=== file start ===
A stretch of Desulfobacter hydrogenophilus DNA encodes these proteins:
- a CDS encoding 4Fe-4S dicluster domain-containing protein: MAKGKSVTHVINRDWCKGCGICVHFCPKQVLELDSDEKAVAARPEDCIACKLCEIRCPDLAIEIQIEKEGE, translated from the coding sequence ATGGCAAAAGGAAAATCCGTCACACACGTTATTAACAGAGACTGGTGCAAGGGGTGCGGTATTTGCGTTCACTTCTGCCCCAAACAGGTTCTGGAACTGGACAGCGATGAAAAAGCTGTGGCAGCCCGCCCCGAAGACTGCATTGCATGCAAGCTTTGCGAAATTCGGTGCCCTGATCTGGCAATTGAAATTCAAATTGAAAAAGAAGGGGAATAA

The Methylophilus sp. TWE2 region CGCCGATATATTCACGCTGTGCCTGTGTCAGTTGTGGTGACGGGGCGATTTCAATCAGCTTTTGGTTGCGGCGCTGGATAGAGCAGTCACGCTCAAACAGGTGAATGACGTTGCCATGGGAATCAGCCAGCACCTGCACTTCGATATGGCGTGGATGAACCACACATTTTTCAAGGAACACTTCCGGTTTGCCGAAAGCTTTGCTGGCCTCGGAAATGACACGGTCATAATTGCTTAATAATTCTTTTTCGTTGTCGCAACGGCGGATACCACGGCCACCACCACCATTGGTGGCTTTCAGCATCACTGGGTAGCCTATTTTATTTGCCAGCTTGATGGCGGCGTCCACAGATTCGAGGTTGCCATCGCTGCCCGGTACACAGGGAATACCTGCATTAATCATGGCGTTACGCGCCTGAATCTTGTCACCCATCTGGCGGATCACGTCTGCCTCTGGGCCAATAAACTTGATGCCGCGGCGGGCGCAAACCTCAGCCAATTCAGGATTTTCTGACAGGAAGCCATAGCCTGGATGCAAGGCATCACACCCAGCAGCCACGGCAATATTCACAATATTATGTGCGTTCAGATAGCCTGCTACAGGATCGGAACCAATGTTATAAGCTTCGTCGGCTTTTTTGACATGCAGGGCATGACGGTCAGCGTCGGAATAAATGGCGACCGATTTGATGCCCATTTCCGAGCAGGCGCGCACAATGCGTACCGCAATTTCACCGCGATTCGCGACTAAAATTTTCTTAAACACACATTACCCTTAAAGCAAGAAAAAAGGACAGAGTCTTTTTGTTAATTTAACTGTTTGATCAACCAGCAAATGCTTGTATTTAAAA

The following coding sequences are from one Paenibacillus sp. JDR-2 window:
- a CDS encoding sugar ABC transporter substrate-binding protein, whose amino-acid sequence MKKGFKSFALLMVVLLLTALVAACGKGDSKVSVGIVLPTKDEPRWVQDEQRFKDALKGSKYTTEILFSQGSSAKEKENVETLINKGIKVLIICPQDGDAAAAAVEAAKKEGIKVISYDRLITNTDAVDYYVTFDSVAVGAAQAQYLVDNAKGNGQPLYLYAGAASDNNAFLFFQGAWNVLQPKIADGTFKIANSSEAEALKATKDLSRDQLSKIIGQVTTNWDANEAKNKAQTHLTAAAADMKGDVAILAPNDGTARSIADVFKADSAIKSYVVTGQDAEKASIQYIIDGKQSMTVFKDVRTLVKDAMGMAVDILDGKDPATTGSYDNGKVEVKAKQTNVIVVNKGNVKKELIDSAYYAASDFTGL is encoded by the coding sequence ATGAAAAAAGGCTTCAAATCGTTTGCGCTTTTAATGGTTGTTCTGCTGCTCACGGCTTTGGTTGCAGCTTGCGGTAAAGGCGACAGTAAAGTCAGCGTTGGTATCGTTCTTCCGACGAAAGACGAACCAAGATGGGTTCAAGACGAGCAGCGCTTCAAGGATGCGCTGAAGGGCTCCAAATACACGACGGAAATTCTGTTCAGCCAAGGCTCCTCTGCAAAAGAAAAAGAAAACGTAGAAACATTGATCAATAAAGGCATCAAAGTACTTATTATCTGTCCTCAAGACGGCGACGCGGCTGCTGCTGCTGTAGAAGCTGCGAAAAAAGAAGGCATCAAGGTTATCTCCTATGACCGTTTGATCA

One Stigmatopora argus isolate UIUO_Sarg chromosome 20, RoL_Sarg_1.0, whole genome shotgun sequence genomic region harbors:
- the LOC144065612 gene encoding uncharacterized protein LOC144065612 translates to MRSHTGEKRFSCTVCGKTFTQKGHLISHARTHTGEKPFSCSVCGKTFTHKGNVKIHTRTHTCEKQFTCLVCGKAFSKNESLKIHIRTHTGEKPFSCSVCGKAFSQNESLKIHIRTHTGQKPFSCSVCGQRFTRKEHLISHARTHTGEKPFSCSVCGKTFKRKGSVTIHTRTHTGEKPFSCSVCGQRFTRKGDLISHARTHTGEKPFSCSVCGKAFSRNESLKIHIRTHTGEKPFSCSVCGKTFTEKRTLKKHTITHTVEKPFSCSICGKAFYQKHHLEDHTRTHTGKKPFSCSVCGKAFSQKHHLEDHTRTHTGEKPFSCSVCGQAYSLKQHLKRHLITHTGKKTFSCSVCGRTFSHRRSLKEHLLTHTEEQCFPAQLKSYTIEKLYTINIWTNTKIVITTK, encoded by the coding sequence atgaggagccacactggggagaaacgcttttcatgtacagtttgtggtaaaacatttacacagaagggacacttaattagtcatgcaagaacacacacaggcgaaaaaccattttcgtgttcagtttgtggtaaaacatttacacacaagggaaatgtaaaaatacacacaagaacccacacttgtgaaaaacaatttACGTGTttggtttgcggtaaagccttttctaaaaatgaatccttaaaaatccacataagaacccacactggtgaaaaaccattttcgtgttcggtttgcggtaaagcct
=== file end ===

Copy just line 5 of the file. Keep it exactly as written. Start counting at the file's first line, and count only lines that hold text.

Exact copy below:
- a CDS encoding sugar ABC transporter substrate-binding protein, whose amino-acid sequence MKKGFKSFALLMVVLLLTALVAACGKGDSKVSVGIVLPTKDEPRWVQDEQRFKDALKGSKYTTEILFSQGSSAKEKENVETLINKGIKVLIICPQDGDAAAAAVEAAKKEGIKVISYDRLITNTDAVDYYVTFDSVAVGAAQAQYLVDNAKGNGQPLYLYAGAASDNNAFLFFQGAWNVLQPKIADGTFKIANSSEAEALKATKDLSRDQLSKIIGQVTTNWDANEAKNKAQTHLTAAAADMKGDVAILAPNDGTARSIADVFKADSAIKSYVVTGQDAEKASIQYIIDGKQSMTVFKDVRTLVKDAMGMAVDILDGKDPATTGSYDNGKVEVKAKQTNVIVVNKGNVKKELIDSAYYAASDFTGL is encoded by the coding sequence ATGAAAAAAGGCTTCAAATCGTTTGCGCTTTTAATGGTTGTTCTGCTGCTCACGGCTTTGGTTGCAGCTTGCGGTAAAGGCGACAGTAAAGTCAGCGTTGGTATCGTTCTTCCGACGAAAGACGAACCAAGATGGGTTCAAGACGAGCAGCGCTTCAAGGATGCGCTGAAGGGCTCCAAATACACGACGGAAATTCTGTTCAGCCAAGGCTCCTCTGCAAAAGAAAAAGAAAACGTAGAAACATTGATCAATAAAGGCATCAAAGTACTTATTATCTGTCCTCAAGACGGCGACGCGGCTGCTGCTGCTGTAGAAGCTGCGAAAAAAGAAGGCATCAAGGTTATCTCCTATGACCGTTTGATCA